Objective This study aimed to estimate and evaluate the cost-effectiveness and cost-benefit of a guided internet- and mobile-supported occupational stress-management intervention (iSMI) for employees from the employer's perspective alongside a randomized controlled trial. Methods A sample of 264 employees with elevated symptoms of perceived stress (Perceived Stress Scale, PSS-10 ≥22) was randomly assigned either to the iSMI or a waitlist control (WLC) group with unrestricted access to treatment as usual. The iSMI consisted of seven sessions of problem-solving and emotion-regulation techniques and one booster session...
November 16, 2017: Scandinavian Journal of Work, Environment & Health
David M Hallman, Charlotte D Nørregaard Rasmussen, Marie Birk Jørgensen, Andreas Holtermann
Objectives The aims of this study were to (i) identify trajectories of neck-shoulder pain (NSP) over one year in an occupational population and (ii) determine whether these trajectories are predicted by NSP characteristics as well as personal and occupational factors at baseline. Methods This longitudinal study was conducted among Danish workers (N=748) from 2012-2014. Text messages were used to collect frequent data on NSP over one year (14 waves in total). Peak NSP intensity in the past month was rated on a 0-10 numeric scale...
November 9, 2017: Scandinavian Journal of Work, Environment & Health
Nidhi Gupta, Christian Dyrlund Wåhlin-Jacobsen, Johan Simonsen Abildgaard, Louise Nøhr Henriksen, Karina Nielsen, Andreas Holtermann
Objectives The aim of this study was to evaluate the effectiveness of a participatory physical and psychosocial workplace intervention (known as PIPPI) on work ability and recovery among industrial workers. Methods Eligible workers were cluster-randomized into intervention (N=193) and control (N=222) groups. Intervention group members participated in three workshops where they mapped positive and negative aspects of their physical and psychosocial work environment and developed action plans addressing the highlighted issues, which were subsequently implemented by the participants...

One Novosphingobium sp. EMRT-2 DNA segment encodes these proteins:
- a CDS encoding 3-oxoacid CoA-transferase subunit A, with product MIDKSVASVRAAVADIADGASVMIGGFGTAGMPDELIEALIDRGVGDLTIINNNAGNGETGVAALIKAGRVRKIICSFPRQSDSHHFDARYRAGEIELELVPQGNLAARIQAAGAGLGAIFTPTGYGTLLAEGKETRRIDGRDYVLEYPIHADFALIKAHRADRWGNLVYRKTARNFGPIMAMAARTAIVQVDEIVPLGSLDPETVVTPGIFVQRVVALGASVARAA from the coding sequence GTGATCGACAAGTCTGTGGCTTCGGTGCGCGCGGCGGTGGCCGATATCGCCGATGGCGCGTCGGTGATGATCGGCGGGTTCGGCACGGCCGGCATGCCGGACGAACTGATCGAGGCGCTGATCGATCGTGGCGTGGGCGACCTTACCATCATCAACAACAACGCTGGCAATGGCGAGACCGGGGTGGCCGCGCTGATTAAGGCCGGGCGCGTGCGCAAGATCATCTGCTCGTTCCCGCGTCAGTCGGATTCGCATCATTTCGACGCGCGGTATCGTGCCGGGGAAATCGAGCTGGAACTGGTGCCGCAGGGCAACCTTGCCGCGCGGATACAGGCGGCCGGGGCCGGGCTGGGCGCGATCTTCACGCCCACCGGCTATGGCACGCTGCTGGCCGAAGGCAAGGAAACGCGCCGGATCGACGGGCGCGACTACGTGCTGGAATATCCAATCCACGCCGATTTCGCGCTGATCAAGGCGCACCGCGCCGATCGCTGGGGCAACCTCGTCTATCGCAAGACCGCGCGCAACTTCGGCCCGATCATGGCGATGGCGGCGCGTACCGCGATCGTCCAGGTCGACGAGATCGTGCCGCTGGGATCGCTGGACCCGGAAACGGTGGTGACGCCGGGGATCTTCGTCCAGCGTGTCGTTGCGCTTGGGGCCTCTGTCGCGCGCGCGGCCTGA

November 2, 2017: Scandinavian Journal of Work, Environment & Health
Eivind Schjelderup Skarpsno, Paul Jarle Mork, Tom Ivar Lund Nilsen, Marie Birk Jørgensen, Andreas Holtermann
Objectives This study aimed to investigate (i) the associations between occupational physical activity (OPA) and leisure-time physical activity (LTPA) with insomnia symptoms and non-restorative sleep and (ii) the joint associations between OPA and LTPA with insomnia symptoms and non-restorative sleep, respectively. Methods Data were drawn from a cross-sectional study including 650 workers in the Danish PHysical ACTivity cohort with Objective measurements (DPhacto). OPA and LTPA were measured with accelerometers on the thigh and upper back for up to six consecutive days and subsequently divided into quartiles of "very low", "low", "medium" and "high" activity...
November 2, 2017: Scandinavian Journal of Work, Environment & Health
Justine Klingelschmidt, Allison Milner, Imane Khireddine-Medouni, Katrina Witt, Evangelos C Alexopoulos, Susanna Toivanen, Anthony D LaMontagne, Jean-François Chastang, Isabelle Niedhammer
Objectives This review aimed to quantify suicide risk among agricultural, forestry, and fishery workers and study potential variations of risk within this population. Methods We conducted a systematic literature review and meta-analysis from 1995 to 2016 using MEDLINE and following the PRISMA guidelines. A pooled effect size of suicide risk among the population of interest was calculated using meta-analysis. Subgroup analyses were conducted to investigate whether effect size differed according to population or study characteristics...
October 31, 2017: Scandinavian Journal of Work, Environment & Health